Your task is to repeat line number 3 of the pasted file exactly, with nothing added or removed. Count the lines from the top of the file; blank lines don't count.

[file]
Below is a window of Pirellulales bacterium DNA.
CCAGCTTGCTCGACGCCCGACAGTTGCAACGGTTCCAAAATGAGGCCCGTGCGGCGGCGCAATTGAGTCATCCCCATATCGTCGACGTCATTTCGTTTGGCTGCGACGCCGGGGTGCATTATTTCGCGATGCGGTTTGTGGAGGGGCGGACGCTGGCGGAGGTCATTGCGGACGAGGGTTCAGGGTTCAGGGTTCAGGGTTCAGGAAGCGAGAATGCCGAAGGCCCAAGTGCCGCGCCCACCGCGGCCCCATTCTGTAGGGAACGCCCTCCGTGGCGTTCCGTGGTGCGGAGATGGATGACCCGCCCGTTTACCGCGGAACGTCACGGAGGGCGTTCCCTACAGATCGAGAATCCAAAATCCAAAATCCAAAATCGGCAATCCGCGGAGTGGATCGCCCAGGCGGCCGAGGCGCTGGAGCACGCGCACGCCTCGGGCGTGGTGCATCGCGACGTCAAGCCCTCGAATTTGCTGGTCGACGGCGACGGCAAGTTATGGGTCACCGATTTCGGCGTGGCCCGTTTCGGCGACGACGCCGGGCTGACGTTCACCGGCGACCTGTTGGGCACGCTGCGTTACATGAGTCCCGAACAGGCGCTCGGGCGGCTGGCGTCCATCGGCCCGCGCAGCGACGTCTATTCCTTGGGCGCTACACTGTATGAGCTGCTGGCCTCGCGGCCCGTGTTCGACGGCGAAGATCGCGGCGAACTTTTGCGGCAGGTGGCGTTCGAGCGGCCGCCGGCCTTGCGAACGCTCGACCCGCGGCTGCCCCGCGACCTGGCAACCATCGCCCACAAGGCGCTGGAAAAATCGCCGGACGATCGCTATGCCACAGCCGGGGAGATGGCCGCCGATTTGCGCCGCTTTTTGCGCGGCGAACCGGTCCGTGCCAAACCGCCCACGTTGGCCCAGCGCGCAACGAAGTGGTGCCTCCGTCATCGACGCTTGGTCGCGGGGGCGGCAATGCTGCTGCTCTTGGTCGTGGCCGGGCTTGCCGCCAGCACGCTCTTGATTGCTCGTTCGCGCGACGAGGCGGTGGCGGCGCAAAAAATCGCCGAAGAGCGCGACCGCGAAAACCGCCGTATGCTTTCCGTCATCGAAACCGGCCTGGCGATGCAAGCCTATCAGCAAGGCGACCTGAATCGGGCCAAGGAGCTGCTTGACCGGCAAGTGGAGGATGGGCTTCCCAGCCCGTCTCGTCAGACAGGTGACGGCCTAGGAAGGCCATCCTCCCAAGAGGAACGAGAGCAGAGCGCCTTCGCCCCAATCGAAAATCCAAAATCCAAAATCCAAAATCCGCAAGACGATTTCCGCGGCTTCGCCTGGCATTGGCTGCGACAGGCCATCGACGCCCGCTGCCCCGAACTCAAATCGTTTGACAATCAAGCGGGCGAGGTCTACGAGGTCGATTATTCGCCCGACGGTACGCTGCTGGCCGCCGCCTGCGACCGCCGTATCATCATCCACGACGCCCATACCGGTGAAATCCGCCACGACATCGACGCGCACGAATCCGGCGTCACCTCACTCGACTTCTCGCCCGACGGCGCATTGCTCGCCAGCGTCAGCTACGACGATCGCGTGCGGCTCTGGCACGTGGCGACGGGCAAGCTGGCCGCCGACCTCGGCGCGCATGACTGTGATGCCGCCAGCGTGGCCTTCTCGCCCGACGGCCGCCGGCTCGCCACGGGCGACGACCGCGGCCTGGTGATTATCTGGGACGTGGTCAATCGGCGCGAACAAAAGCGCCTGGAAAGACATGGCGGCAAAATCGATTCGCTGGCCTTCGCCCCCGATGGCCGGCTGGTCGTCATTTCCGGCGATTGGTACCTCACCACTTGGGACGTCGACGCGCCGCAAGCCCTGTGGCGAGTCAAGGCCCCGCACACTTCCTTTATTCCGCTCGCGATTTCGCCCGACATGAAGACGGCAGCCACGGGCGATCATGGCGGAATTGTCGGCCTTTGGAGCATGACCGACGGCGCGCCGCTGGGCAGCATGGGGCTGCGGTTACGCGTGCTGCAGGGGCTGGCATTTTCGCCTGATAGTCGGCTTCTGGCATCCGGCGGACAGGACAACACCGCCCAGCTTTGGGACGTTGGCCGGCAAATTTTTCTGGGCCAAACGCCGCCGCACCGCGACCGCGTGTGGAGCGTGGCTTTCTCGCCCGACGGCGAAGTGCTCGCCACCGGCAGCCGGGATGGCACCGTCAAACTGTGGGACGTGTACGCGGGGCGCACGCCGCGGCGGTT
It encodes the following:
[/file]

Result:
It encodes the following: